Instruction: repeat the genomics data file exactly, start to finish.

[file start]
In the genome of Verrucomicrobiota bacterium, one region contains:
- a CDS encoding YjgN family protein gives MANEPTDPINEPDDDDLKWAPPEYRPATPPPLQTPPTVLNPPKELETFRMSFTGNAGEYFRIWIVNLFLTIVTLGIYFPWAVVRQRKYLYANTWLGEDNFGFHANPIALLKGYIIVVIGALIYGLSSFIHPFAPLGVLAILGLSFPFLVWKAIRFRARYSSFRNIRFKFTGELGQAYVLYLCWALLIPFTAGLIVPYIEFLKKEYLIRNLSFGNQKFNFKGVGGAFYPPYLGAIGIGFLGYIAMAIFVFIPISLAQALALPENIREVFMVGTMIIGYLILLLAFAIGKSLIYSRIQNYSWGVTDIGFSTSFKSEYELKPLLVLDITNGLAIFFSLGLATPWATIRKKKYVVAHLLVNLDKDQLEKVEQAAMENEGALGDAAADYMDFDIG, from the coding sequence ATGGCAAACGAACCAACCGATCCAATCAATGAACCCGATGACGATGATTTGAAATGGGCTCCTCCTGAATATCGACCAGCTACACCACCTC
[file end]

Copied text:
In the genome of Verrucomicrobiota bacterium, one region contains:
- a CDS encoding YjgN family protein gives MANEPTDPINEPDDDDLKWAPPEYRPATPPPLQTPPTVLNPPKELETFRMSFTGNAGEYFRIWIVNLFLTIVTLGIYFPWAVVRQRKYLYANTWLGEDNFGFHANPIALLKGYIIVVIGALIYGLSSFIHPFAPLGVLAILGLSFPFLVWKAIRFRARYSSFRNIRFKFTGELGQAYVLYLCWALLIPFTAGLIVPYIEFLKKEYLIRNLSFGNQKFNFKGVGGAFYPPYLGAIGIGFLGYIAMAIFVFIPISLAQALALPENIREVFMVGTMIIGYLILLLAFAIGKSLIYSRIQNYSWGVTDIGFSTSFKSEYELKPLLVLDITNGLAIFFSLGLATPWATIRKKKYVVAHLLVNLDKDQLEKVEQAAMENEGALGDAAADYMDFDIG, from the coding sequence ATGGCAAACGAACCAACCGATCCAATCAATGAACCCGATGACGATGATTTGAAATGGGCTCCTCCTGAATATCGACCAGCTACACCACCTC